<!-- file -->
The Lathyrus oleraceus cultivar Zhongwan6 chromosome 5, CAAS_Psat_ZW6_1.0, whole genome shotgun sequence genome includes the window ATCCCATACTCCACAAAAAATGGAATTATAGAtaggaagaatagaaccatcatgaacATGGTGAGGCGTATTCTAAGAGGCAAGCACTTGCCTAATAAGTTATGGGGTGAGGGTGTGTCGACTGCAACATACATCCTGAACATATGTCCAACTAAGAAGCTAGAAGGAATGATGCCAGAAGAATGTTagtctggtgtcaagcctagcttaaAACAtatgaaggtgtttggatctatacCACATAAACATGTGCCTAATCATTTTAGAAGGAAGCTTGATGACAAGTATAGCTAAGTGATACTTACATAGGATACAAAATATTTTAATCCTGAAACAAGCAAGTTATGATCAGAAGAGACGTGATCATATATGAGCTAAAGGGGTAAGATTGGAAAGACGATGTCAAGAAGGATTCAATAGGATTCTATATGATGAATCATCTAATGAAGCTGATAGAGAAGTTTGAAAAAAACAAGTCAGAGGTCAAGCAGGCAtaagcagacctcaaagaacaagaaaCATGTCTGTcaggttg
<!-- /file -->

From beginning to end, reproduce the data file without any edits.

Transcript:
The Lathyrus oleraceus cultivar Zhongwan6 chromosome 5, CAAS_Psat_ZW6_1.0, whole genome shotgun sequence genome includes the window ATCCCATACTCCACAAAAAATGGAATTATAGAtaggaagaatagaaccatcatgaacATGGTGAGGCGTATTCTAAGAGGCAAGCACTTGCCTAATAAGTTATGGGGTGAGGGTGTGTCGACTGCAACATACATCCTGAACATATGTCCAACTAAGAAGCTAGAAGGAATGATGCCAGAAGAATGTTagtctggtgtcaagcctagcttaaAACAtatgaaggtgtttggatctatacCACATAAACATGTGCCTAATCATTTTAGAAGGAAGCTTGATGACAAGTATAGCTAAGTGATACTTACATAGGATACAAAATATTTTAATCCTGAAACAAGCAAGTTATGATCAGAAGAGACGTGATCATATATGAGCTAAAGGGGTAAGATTGGAAAGACGATGTCAAGAAGGATTCAATAGGATTCTATATGATGAATCATCTAATGAAGCTGATAGAGAAGTTTGAAAAAAACAAGTCAGAGGTCAAGCAGGCAtaagcagacctcaaagaacaagaaaCATGTCTGTcaggttg